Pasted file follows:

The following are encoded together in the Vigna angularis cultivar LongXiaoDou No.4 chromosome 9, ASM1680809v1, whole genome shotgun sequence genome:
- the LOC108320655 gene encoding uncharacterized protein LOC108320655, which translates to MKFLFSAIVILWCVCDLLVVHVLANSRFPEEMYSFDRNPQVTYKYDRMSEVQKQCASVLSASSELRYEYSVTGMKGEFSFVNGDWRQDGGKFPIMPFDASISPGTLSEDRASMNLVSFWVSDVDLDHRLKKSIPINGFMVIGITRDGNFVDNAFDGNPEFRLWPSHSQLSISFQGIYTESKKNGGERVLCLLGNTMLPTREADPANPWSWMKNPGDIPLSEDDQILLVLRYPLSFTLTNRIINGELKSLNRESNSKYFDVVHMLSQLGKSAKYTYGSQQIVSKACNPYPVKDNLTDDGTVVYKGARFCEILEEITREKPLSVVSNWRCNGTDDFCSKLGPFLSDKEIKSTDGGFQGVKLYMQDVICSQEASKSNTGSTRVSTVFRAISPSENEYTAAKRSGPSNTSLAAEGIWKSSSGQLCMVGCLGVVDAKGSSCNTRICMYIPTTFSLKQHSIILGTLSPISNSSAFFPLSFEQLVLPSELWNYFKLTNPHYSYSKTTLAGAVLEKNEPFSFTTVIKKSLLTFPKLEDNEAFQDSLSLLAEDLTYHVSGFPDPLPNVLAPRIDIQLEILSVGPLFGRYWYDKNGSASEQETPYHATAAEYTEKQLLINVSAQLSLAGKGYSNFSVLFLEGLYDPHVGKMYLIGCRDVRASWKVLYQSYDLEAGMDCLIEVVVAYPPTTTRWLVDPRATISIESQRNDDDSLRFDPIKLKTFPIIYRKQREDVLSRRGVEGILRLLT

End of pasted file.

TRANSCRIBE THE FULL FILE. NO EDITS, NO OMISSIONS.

The following are encoded together in the Vigna angularis cultivar LongXiaoDou No.4 chromosome 9, ASM1680809v1, whole genome shotgun sequence genome:
- the LOC108320655 gene encoding uncharacterized protein LOC108320655, which translates to MKFLFSAIVILWCVCDLLVVHVLANSRFPEEMYSFDRNPQVTYKYDRMSEVQKQCASVLSASSELRYEYSVTGMKGEFSFVNGDWRQDGGKFPIMPFDASISPGTLSEDRASMNLVSFWVSDVDLDHRLKKSIPINGFMVIGITRDGNFVDNAFDGNPEFRLWPSHSQLSISFQGIYTESKKNGGERVLCLLGNTMLPTREADPANPWSWMKNPGDIPLSEDDQILLVLRYPLSFTLTNRIINGELKSLNRESNSKYFDVVHMLSQLGKSAKYTYGSQQIVSKACNPYPVKDNLTDDGTVVYKGARFCEILEEITREKPLSVVSNWRCNGTDDFCSKLGPFLSDKEIKSTDGGFQGVKLYMQDVICSQEASKSNTGSTRVSTVFRAISPSENEYTAAKRSGPSNTSLAAEGIWKSSSGQLCMVGCLGVVDAKGSSCNTRICMYIPTTFSLKQHSIILGTLSPISNSSAFFPLSFEQLVLPSELWNYFKLTNPHYSYSKTTLAGAVLEKNEPFSFTTVIKKSLLTFPKLEDNEAFQDSLSLLAEDLTYHVSGFPDPLPNVLAPRIDIQLEILSVGPLFGRYWYDKNGSASEQETPYHATAAEYTEKQLLINVSAQLSLAGKGYSNFSVLFLEGLYDPHVGKMYLIGCRDVRASWKVLYQSYDLEAGMDCLIEVVVAYPPTTTRWLVDPRATISIESQRNDDDSLRFDPIKLKTFPIIYRKQREDVLSRRGVEGILRLLT